#include "qtnetworkng/qtnetworkng.h"

using namespace qtng;

class HtmlWindow: public QTextBrowser
        : operations(new CoroutineGroup)
        operations->spawn([this] {

        delete operations;
    void loadNews()
        HttpSession session;
        HttpResponse response = session.get("");
        if (response.isOk()) {
        } else {
    CoroutineGroup *operations;

int main(int argc, char **argv)
    QApplication app(argc, argv);
    HtmlWindow w;;
    return startQtLoop();

The Socket and SslSocket

The main purpose to create QtNetworkNg is to simplify C++ network programming. There are many great networking programming toolkits already, like boost::asio, libco, libgo, poco, QtNetowrk and others. Many of them has complex callback-style API, or just simple coroutine implementations without Object Oriented socket API.

The Socket class is a straightforward transliteration of the bsd socket interface to object-oriented interface.

SslSocket has the same interface as Socket, but do ssl handshake after connection established.

Socket and SslSocket objects can be converted to SocketLike objects, which are useful for functions accept both Socket and SslSocket parameter.

There is a KcpSocket implementing KCP over UDP. It has a simpliar API like Socket, and support converting to SocketLike too.

Create Socket client

Socket class has two constructors. One accpets plain unix socket descriptor and another accpets protocol family and socket type.

connect to remote host
// only for ipv4
Socket s(Socket::IPv4Protocol, Socket::TcpSocket);
bool ok = s.connect(remoteHost, 80);

// auto detect ipv4/ipv6 host.
QScopedPointer<Socket> s(Socket::createConnection(remoteHost, 80));
bool ok = !s.isNull();

Socket s(socketDescriptor); // socketDescriptor is set to nonblocking.
bool ok = s.connect(remoteHost, 80);

The SslSocket has similar constructors which accpet an extra SslConfiguration

connect to remote ssl server.
// only for ipv4
SslConfiguration config;
SslSocket s(Socket::IPv4Protocol, config);
bool ok = s.connect(remoteHost, 443);

// auto detect ipv4/ipv6 host
SslConfiguration config;
QScopedPointer<SslSocket> s(SslSocket::createConnection(remoteHost, 443, config));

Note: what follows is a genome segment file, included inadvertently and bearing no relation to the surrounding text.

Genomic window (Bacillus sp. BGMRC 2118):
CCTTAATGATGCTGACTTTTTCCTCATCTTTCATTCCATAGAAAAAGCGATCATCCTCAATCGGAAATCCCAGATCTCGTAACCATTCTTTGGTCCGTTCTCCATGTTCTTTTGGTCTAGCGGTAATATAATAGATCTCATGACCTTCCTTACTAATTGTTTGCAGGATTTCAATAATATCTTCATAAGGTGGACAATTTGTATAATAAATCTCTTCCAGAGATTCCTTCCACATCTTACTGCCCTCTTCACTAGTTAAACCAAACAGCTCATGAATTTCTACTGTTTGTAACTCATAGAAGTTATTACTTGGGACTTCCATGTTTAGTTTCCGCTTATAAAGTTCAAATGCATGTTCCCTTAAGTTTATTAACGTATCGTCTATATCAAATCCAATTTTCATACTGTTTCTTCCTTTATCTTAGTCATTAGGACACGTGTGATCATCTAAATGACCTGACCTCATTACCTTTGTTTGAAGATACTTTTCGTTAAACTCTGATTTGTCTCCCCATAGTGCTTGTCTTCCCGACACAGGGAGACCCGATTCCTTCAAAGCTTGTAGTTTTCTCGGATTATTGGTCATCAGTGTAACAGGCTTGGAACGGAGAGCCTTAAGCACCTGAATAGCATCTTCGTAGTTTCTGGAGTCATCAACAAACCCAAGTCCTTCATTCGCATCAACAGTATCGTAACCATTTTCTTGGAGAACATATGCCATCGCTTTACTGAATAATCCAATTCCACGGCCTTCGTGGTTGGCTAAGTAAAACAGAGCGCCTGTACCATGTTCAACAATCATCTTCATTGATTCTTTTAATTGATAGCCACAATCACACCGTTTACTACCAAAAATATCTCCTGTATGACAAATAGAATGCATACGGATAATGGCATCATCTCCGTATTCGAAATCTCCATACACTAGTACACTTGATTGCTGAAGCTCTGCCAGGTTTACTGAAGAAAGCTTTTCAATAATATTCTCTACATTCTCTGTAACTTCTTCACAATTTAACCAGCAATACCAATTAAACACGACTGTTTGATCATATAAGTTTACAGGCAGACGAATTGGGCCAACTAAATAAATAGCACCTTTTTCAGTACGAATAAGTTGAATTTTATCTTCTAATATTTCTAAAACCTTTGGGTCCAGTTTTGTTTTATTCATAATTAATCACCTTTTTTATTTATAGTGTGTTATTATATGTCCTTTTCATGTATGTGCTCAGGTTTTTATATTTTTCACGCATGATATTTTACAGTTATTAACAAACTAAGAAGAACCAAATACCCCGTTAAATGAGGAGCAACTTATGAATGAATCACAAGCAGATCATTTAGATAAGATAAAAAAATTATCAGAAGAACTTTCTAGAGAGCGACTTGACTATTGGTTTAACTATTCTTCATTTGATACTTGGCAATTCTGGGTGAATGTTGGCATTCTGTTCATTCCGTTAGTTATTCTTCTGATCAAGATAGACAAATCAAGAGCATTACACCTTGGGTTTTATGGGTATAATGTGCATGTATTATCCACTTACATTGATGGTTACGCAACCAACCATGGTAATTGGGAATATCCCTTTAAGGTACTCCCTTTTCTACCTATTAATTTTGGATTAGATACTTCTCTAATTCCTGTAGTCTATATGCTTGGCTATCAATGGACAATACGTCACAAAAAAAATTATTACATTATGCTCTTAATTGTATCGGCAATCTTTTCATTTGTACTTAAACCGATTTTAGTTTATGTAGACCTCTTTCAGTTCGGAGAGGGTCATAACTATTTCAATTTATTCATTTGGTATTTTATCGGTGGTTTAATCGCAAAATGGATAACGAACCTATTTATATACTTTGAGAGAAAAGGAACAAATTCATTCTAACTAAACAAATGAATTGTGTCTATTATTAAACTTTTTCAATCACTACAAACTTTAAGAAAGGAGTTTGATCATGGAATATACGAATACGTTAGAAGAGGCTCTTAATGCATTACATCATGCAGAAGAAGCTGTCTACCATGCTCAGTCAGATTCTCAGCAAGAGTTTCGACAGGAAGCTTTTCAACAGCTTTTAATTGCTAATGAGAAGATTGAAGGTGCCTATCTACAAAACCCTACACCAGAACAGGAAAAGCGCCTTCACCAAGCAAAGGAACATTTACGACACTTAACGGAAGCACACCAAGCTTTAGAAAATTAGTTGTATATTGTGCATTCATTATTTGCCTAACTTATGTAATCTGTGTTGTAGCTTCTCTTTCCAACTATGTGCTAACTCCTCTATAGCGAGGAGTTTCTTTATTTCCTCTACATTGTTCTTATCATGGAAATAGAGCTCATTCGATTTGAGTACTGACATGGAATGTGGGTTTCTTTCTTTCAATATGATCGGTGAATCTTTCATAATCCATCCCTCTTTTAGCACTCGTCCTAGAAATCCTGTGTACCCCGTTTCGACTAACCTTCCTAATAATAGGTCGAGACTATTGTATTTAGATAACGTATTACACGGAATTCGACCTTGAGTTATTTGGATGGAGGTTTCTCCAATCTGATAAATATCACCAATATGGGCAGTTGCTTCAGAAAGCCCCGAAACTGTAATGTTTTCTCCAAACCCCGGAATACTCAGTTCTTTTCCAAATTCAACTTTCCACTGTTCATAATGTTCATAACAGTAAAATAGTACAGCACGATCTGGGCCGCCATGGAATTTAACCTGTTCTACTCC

bool ok = !s.isNull();

SslSocket s(socketDescriptor, config);
bool ok = s.connect(remoteHost, 443);

Create socket server

Combine Socket and Coroutine, you can create socket server in few lines of code.

tcp server
QScopedPointer<Socket> s(Socket::createServer(HostAddress::AnyIPv4, 8000, 100));
CoroutineGroup operations;
while (true) {
    QSharedPointer<Socket> request(s->accept());
    if (request.isNull()) {
    operations.spawn([request] {

Http Client

QtNetworkNg provides a HTTP client support http 1.1 and https, can handle socks5 proxies, cookies, redirection and many data types such as JSON, form-data, etc..

HTTP 2.0 is planned.

The API are inspired by requests module of Python.

Get url from HTTP server

QtNetworkNg implement HTTP client in HttpSession class. To fetch data from or send data to HTTP server, you should create HttpSession object first.

get web page
qtng::HttpSession session;
HttpResponse resp = session.get(url);

The HttpSession accept and store cookies from response, so sessions is persisted among HTTP requests.

Send data to HTTP server

The most common method to send data to HTTP server is making HTTP POST form data request.

post query
FormData data;
data.addQuery("name", "fish");
data.addFile("file", "filename.txt", QByteArray("file content"));
HttpResponse resp =, data.toByteArray());

Or send json data.

post json
QJsonObject obj;
obj.insert("name", "fish");
HttpResponse resp =, obj);

With headers:

post headers
QJsonObject obj;
obj.insert("username", "somebody");
obj.insert("password", "secret");
QMap<QString, QString> headers;
headers.insert("X-My-Header", "test");
HttpResponse resp =, obj, headers);

Get data from HttpResponse

HttpResponse contains all the data from HTTP server, such as headers, content, and status code.

get response information
HttpResponse resp = session.get(url);
qDebug() << resp.isOk();  // return true if there is no error
qDebug() << resp.getContentType();  // the content type of response.
qDebug() << resp.statusCode();  // the status code of response: 200
qDebug() << resp.statusText();  // the status text of response: OK

HttpResponse can handle many data types.

get response content
qDebug() << resp.text();  // as UTF8 QString
qDebug() << resp.json();  // as QJsonDocument
qDebug() << resp.html();  // as UTF8 QString
qDebug() << resp.body();  // as QByteArray
qDebug() << resp.bodyAsFile() // as a FileLike which can be read or write.


QtNetworkNg use LibreSSL or OpenSSL to provide many cryptography routines.

Message Digest

QtNetworkNg support most OpenSSL Message Digest.

hash message using sha512
MessageDigest m(MessageDigest::SHA512);
qDebug() << m.hexDigest();

Symmetrical encryption and decryption

QtNetworNg support many ciphers, such as AES, Blowfish, and ChaCha20.

encrypt message using aes256_cbf
Cipher ciph(Cihper::AES256, Cipher::CBF, Cipher::Encrypt);
ciph.setPassword("thepassword", MessageDigest::Sha256, "salt");
QByteArray encrypted = ciph.update("fish");

Cipher::setPassword() generate initial vector using PBKDF2 method. You should save Cipher::saltHeader() before saving the final data.

Public Key Algorithm

QtNetworkNg can generate and manipulate RSA/DSA keys.

generate rsa key
PrivateKey key = PrivateKey::generate(PrivateKey::Rsa, 2048);
qDebug() << key.sign("fish is here.", MessageDigest::SHA256);
qDebug() <<;
PrivateKey clonedKey = PrivateKey::load(;

Certificate and CertificateRequest

QtNetworkNg can manipulate Certificate from ssl socket, or new-generated certificates.

get ssl connection certificate.
Certificate cert = sslSocket.peerCertificate();
qDebug() << cert.subjectInfo(Certificate::CommonName);
Certificate clonedCert = Certificate::load(;